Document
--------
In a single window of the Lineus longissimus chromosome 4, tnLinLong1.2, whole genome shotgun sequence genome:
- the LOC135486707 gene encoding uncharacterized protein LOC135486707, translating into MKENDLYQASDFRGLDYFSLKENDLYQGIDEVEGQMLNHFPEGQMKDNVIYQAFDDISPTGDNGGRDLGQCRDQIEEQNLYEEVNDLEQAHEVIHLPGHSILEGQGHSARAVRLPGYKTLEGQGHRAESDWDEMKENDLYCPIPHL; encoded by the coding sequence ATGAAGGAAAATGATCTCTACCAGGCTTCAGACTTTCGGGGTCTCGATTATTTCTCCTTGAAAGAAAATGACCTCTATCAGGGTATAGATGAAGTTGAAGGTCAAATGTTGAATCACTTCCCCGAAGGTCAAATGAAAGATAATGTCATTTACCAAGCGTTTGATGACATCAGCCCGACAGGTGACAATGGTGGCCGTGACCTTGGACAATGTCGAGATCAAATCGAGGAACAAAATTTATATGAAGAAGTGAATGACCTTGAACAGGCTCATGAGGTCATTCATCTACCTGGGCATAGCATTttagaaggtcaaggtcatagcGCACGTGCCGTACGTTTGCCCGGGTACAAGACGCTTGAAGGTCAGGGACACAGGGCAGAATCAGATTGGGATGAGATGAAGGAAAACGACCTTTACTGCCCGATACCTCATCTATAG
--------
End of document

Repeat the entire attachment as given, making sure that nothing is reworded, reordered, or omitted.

In a single window of the Lineus longissimus chromosome 4, tnLinLong1.2, whole genome shotgun sequence genome:
- the LOC135486707 gene encoding uncharacterized protein LOC135486707, translating into MKENDLYQASDFRGLDYFSLKENDLYQGIDEVEGQMLNHFPEGQMKDNVIYQAFDDISPTGDNGGRDLGQCRDQIEEQNLYEEVNDLEQAHEVIHLPGHSILEGQGHSARAVRLPGYKTLEGQGHRAESDWDEMKENDLYCPIPHL; encoded by the coding sequence ATGAAGGAAAATGATCTCTACCAGGCTTCAGACTTTCGGGGTCTCGATTATTTCTCCTTGAAAGAAAATGACCTCTATCAGGGTATAGATGAAGTTGAAGGTCAAATGTTGAATCACTTCCCCGAAGGTCAAATGAAAGATAATGTCATTTACCAAGCGTTTGATGACATCAGCCCGACAGGTGACAATGGTGGCCGTGACCTTGGACAATGTCGAGATCAAATCGAGGAACAAAATTTATATGAAGAAGTGAATGACCTTGAACAGGCTCATGAGGTCATTCATCTACCTGGGCATAGCATTttagaaggtcaaggtcatagcGCACGTGCCGTACGTTTGCCCGGGTACAAGACGCTTGAAGGTCAGGGACACAGGGCAGAATCAGATTGGGATGAGATGAAGGAAAACGACCTTTACTGCCCGATACCTCATCTATAG